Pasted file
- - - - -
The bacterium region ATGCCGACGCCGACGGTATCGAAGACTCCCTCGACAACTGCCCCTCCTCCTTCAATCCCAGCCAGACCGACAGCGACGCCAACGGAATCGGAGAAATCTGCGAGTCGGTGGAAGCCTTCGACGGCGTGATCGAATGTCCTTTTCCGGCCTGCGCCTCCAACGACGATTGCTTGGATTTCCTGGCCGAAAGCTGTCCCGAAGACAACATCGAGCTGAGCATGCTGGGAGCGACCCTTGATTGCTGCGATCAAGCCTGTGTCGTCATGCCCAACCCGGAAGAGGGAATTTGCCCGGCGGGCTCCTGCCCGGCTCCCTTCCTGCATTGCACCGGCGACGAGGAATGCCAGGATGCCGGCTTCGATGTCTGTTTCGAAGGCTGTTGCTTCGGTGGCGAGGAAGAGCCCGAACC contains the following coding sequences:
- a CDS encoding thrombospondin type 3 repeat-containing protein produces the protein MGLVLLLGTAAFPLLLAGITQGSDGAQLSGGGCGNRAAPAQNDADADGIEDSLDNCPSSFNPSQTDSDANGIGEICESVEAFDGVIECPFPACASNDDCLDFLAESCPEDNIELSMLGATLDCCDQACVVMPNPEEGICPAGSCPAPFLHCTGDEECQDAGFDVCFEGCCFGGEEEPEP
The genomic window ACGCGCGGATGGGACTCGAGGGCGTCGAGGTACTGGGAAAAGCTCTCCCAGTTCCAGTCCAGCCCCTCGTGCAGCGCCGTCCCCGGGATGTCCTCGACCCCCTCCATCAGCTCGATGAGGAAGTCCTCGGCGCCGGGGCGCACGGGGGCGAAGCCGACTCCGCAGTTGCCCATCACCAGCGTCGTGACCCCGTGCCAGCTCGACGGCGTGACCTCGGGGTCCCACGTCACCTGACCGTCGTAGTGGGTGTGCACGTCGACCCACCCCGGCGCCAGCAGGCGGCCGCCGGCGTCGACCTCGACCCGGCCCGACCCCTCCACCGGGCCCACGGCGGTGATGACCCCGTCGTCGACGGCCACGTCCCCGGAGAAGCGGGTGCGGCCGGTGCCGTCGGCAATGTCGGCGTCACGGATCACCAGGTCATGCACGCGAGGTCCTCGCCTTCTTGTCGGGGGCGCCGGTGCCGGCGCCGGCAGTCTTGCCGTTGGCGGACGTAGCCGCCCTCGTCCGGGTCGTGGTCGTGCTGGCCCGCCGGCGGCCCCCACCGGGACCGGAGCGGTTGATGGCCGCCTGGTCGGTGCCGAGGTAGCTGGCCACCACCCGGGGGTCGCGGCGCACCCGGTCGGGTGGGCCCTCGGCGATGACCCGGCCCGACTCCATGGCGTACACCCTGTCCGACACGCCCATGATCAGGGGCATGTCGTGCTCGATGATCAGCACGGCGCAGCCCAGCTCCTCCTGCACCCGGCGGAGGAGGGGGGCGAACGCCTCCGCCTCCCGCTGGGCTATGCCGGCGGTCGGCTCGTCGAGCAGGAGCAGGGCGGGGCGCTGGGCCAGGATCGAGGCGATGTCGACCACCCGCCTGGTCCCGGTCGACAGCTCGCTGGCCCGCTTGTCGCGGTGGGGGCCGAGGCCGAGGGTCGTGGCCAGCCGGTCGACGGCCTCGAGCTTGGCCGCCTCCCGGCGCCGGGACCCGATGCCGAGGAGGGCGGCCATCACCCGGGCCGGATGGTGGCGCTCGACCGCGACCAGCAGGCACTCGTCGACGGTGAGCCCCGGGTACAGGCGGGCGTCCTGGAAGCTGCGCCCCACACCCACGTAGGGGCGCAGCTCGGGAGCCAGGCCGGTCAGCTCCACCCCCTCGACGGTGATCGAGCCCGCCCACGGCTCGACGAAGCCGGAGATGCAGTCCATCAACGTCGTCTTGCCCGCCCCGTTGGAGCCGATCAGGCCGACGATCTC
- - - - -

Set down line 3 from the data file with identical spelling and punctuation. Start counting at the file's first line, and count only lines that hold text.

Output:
The genomic window ACGCGCGGATGGGACTCGAGGGCGTCGAGGTACTGGGAAAAGCTCTCCCAGTTCCAGTCCAGCCCCTCGTGCAGCGCCGTCCCCGGGATGTCCTCGACCCCCTCCATCAGCTCGATGAGGAAGTCCTCGGCGCCGGGGCGCACGGGGGCGAAGCCGACTCCGCAGTTGCCCATCACCAGCGTCGTGACCCCGTGCCAGCTCGACGGCGTGACCTCGGGGTCCCACGTCACCTGACCGTCGTAGTGGGTGTGCACGTCGACCCACCCCGGCGCCAGCAGGCGGCCGCCGGCGTCGACCTCGACCCGGCCCGACCCCTCCACCGGGCCCACGGCGGTGATGACCCCGTCGTCGACGGCCACGTCCCCGGAGAAGCGGGTGCGGCCGGTGCCGTCGGCAATGTCGGCGTCACGGATCACCAGGTCATGCACGCGAGGTCCTCGCCTTCTTGTCGGGGGCGCCGGTGCCGGCGCCGGCAGTCTTGCCGTTGGCGGACGTAGCCGCCCTCGTCCGGGTCGTGGTCGTGCTGGCCCGCCGGCGGCCCCCACCGGGACCGGAGCGGTTGATGGCCGCCTGGTCGGTGCCGAGGTAGCTGGCCACCACCCGGGGGTCGCGGCGCACCCGGTCGGGTGGGCCCTCGGCGATGACCCGGCCCGACTCCATGGCGTACACCCTGTCCGACACGCCCATGATCAGGGGCATGTCGTGCTCGATGATCAGCACGGCGCAGCCCAGCTCCTCCTGCACCCGGCGGAGGAGGGGGGCGAACGCCTCCGCCTCCCGCTGGGCTATGCCGGCGGTCGGCTCGTCGAGCAGGAGCAGGGCGGGGCGCTGGGCCAGGATCGAGGCGATGTCGACCACCCGCCTGGTCCCGGTCGACAGCTCGCTGGCCCGCTTGTCGCGGTGGGGGCCGAGGCCGAGGGTCGTGGCCAGCCGGTCGACGGCCTCGAGCTTGGCCGCCTCCCGGCGCCGGGACCCGATGCCGAGGAGGGCGGCCATCACCCGGGCCGGATGGTGGCGCTCGACCGCGACCAGCAGGCACTCGTCGACGGTGAGCCCCGGGTACAGGCGGGCGTCCTGGAAGCTGCGCCCCACACCCACGTAGGGGCGCAGCTCGGGAGCCAGGCCGGTCAGCTCCACCCCCTCGACGGTGATCGAGCCCGCCCACGGCTCGACGAAGCCGGAGATGCAGTCCATCAACGTCGTCTTGCCCGCCCCGTTGGAGCCGATCAGGCCGACGATCTC